Photographing Paris is no longer difficult for me but it took some years and several trips before I started making images that I was happy with. It was easy to become very focused on the many iconic sights early on but with time I came to realize that the daily street theatre of the locals going about their day was what made Paris Paris.
In landscape photography, I think forest scenes are by far the most difficult to shoot. There are so many memorable coastal and mountain photos out there but comparably few forest images. I finally managed to add a few to my portfolio this year while in the Czech Republic.
:: What is your favorite piece of non-photographic gear? What makes it so.
Right now it would be my Astell & Kern AK240, a state of the art digital audio player which allows me to walk around anywhere on my travels with a sound system that rivals top-end hifi systems. All in a device which fits into a small pocket.
:: During your travels, what has been the scariest thing that has happened to you while out shooting?
Thankfully there have not been too many harrowing experiences. Helping a girl who couldn't swim through two river crossings when we were caught in an unexpected flood in the Scottish highlands was memorable.
More recently, there was a worst case scenario of having our car submerged at high tide on a remote beach in the deep south of New Zealand and then fearing that we might get killed Wolf Creek style. The whole story was recounted on my blog, Magic Hour Unplugged.
:: I've really enjoyed your shots of Carnevale in Venice, can you talk a little about that crazy process in terms of photographing during that event. Also how is teaching during that event made difficult by the conditions and buzz that surrounds it?
I think that I'm probably one of the least gear-oriented photographers around but this is the one event where I bring EVERYTHING. I always shoot with two D-SLR bodies, one with a zoom mounted, the other with a fast prime portrait lens.
Mornings are crazy, the sunrise shoot is always at the Piazza San Marco where all the keen masks congregate. The masks are at the event to be photographed; they are not paid. And there are tons of photographers around. There are big scrums of people shooting around each model and the whole experience can be rather trying especially for those not used to it. However it is worth noting that each year I attended, my very best photograph as been shot under such circumstances.
The technical challenges are great, especially at the San Marco shoots. In addition to dealing with the crowds of photographers around you in a polite way while getting your shots, you are often working in low light, high dynamic range sunrise conditions and shooting wide open with fast lenses (consequently wafer thin depths of field and difficulty focusing on moving targets).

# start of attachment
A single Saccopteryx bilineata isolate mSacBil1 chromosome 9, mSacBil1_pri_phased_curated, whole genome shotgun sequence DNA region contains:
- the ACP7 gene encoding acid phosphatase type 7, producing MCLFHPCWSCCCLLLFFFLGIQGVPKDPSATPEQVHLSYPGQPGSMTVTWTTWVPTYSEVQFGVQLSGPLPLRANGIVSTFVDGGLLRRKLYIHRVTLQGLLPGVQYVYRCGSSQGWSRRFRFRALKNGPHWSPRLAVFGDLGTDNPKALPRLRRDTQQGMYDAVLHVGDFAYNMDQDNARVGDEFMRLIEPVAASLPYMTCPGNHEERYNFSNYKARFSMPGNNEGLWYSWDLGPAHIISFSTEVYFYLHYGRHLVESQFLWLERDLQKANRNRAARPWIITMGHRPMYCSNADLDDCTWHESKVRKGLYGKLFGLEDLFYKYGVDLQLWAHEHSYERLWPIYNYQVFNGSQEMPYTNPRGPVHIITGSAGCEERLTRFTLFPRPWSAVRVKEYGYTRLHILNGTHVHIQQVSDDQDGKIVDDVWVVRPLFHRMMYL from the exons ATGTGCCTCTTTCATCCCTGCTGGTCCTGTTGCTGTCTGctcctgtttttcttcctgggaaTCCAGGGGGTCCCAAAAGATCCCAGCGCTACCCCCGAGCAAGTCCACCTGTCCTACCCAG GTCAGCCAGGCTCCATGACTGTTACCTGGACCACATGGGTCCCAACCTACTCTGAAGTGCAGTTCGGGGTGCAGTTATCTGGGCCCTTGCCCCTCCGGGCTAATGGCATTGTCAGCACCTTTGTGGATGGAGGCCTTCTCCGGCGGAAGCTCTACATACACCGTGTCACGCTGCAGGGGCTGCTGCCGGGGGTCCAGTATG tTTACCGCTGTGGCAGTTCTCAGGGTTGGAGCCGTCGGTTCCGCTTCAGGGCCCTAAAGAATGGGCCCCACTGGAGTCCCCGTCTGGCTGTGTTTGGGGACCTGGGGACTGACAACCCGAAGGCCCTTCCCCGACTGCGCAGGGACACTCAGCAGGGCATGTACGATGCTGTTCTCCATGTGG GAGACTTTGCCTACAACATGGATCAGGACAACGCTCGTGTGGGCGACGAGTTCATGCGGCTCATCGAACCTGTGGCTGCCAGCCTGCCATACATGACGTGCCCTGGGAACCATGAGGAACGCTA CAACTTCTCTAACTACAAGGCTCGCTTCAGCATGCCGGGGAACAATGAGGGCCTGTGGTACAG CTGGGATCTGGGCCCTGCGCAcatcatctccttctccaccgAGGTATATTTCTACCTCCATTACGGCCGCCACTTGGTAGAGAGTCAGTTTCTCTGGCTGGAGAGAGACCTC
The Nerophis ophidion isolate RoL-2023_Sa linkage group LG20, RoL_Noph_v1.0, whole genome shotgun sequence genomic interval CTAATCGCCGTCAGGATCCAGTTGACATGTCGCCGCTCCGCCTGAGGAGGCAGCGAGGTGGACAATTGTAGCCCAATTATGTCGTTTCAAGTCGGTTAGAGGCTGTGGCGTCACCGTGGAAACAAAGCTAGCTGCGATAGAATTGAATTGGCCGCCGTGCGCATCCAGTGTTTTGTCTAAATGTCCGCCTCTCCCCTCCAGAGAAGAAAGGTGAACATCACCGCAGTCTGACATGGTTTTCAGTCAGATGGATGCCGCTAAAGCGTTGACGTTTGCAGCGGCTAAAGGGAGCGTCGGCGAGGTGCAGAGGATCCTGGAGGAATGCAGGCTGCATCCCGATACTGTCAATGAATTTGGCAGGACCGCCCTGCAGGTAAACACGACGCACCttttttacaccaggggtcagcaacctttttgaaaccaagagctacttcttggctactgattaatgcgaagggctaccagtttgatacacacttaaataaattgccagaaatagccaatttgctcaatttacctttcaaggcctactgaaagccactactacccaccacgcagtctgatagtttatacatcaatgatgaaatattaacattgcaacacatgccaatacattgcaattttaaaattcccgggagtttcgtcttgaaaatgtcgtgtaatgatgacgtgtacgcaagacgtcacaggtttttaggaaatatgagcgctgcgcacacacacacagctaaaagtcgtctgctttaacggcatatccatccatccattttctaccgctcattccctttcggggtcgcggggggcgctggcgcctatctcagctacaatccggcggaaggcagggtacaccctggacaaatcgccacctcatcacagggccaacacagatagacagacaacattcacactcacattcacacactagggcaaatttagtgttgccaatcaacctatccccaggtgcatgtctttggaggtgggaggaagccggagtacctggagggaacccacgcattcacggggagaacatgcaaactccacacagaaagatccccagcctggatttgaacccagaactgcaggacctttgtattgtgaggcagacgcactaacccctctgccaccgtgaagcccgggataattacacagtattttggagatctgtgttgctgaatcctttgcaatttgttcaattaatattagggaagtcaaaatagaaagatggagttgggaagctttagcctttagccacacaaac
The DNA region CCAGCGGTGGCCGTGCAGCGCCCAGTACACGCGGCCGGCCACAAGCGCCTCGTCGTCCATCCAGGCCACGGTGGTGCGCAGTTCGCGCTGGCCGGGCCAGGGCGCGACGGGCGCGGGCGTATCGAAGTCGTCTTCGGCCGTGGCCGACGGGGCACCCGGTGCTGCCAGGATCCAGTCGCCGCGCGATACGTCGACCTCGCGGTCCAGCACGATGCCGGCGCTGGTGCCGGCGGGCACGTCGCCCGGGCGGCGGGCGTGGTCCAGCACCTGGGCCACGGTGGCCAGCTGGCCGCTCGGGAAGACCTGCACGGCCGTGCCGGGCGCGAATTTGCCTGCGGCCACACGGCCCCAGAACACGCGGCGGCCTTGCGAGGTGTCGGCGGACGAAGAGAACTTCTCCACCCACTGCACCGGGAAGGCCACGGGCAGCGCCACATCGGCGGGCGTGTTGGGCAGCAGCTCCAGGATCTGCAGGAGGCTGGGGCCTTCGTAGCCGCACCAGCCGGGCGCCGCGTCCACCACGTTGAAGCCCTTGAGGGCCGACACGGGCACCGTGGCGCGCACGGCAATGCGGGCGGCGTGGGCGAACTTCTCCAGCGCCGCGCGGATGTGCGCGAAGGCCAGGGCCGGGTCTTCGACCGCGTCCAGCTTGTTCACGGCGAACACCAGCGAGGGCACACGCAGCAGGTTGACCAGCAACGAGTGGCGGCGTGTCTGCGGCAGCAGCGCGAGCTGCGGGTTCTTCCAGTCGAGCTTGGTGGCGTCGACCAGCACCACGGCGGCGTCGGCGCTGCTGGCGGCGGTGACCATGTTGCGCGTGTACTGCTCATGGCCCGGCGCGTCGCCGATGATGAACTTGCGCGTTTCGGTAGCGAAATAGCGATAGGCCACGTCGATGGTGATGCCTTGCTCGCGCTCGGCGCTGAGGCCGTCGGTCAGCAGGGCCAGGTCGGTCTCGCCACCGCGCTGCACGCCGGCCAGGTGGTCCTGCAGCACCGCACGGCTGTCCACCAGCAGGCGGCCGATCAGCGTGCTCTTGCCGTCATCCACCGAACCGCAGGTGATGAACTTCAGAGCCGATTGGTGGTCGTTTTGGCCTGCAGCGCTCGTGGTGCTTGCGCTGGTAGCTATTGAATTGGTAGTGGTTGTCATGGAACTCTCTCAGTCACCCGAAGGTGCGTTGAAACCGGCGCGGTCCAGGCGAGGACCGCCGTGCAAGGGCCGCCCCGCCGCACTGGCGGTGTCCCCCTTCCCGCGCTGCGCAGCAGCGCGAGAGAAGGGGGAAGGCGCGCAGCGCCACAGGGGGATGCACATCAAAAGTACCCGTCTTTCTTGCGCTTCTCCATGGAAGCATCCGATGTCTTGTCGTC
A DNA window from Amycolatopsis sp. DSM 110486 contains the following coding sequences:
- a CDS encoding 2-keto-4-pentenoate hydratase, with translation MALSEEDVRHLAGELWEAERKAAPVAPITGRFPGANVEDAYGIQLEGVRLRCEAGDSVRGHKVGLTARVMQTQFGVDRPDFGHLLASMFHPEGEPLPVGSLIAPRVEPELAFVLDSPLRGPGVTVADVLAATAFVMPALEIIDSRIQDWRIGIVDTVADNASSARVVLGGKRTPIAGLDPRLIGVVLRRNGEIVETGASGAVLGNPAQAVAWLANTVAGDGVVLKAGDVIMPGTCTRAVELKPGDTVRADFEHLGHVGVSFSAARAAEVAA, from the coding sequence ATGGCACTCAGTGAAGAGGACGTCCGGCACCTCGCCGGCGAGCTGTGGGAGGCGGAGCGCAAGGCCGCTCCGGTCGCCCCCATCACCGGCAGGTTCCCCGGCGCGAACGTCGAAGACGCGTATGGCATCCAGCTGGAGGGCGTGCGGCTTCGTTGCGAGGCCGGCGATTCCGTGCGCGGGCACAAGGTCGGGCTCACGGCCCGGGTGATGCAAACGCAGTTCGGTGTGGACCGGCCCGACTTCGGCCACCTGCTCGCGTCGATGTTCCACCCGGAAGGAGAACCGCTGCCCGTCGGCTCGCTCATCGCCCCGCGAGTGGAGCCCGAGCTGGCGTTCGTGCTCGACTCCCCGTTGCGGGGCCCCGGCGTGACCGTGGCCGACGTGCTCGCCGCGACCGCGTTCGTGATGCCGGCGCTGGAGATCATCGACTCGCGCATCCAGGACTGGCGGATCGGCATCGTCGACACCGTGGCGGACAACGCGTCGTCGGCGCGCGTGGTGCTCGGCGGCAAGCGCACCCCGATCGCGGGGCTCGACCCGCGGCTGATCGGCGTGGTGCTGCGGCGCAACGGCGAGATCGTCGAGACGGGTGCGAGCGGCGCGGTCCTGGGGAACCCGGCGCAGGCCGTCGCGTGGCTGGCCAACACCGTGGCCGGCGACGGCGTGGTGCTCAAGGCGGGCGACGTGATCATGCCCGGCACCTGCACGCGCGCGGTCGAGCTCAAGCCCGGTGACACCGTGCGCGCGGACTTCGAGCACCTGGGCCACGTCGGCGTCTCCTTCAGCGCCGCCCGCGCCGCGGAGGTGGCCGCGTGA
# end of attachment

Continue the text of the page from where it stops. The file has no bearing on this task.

Success with my images from the first couple of Carnevales I attended has put me into a position where I am busy with private shoots every day. These are a much more interesting affair for me where away from the madness of San Marco, I am able to take my time, come up with a concept and set the scene up properly. I only take on private workshops at Carnevale and this is where participants are able to get time under more sedate conditions to photograph the very best costumes on show each year.
:: How much does processing play into your vision of a finished piece while you are in the field? You mention in a piece on your blog knowing the difference between 'image optimization and over processed' How do you toe that line, and why do you think so many people tend to cross it?
In most cases, by the time I am pressing the shutter release, I already have a pretty clear idea how the finished product is going to look. I guess this is because most of the time I am very deliberate about what I'm shooting. When viewing the scene first hand, close attention is being paid to the color palette and casts, the way light falls and the relative levels of exposure needed (e.g. shadow detail) for each part of the frame. Each of these are considered in terms of how they will eventually be processed. The whole spectrum from pre-visualization to post-capture finishing is something I view as a continuous single process.
We are well into a period where landscape photography is crossing into the realms of digital art. Increasingly we are seeing photographers approach the RAW file as a canvas where the subject exists as an outline onto which color and light is painted on. While it's not exactly the same topic, this trend makes the judgement of what is optimized or over-processed more difficult to assess. I enjoy landscapes which are more digital art as well as the more documentary style photos, although my approach falls more into the latter category. Perhaps this ties in to my background as a travel photographer. My images serve as my memoirs. I want them to be a reasonable account of what I experienced in reality. Some creative license is afforded in terms of optimizing color and contrast but I'm not going to turn a blue sky into a blazing sunset. I've seen enough sunrises and sunsets to know what looks natural and what doesn't. Perhaps some don't know where that line exists simple because they haven't clocked up enough time in the field. On the other hand when I notice weird colors popping in some photographers' work, they tend to recur throughout their portfolio. This is where peer review and feedback can be important.
:: What advice or learning process resonated with you the most during your learning process?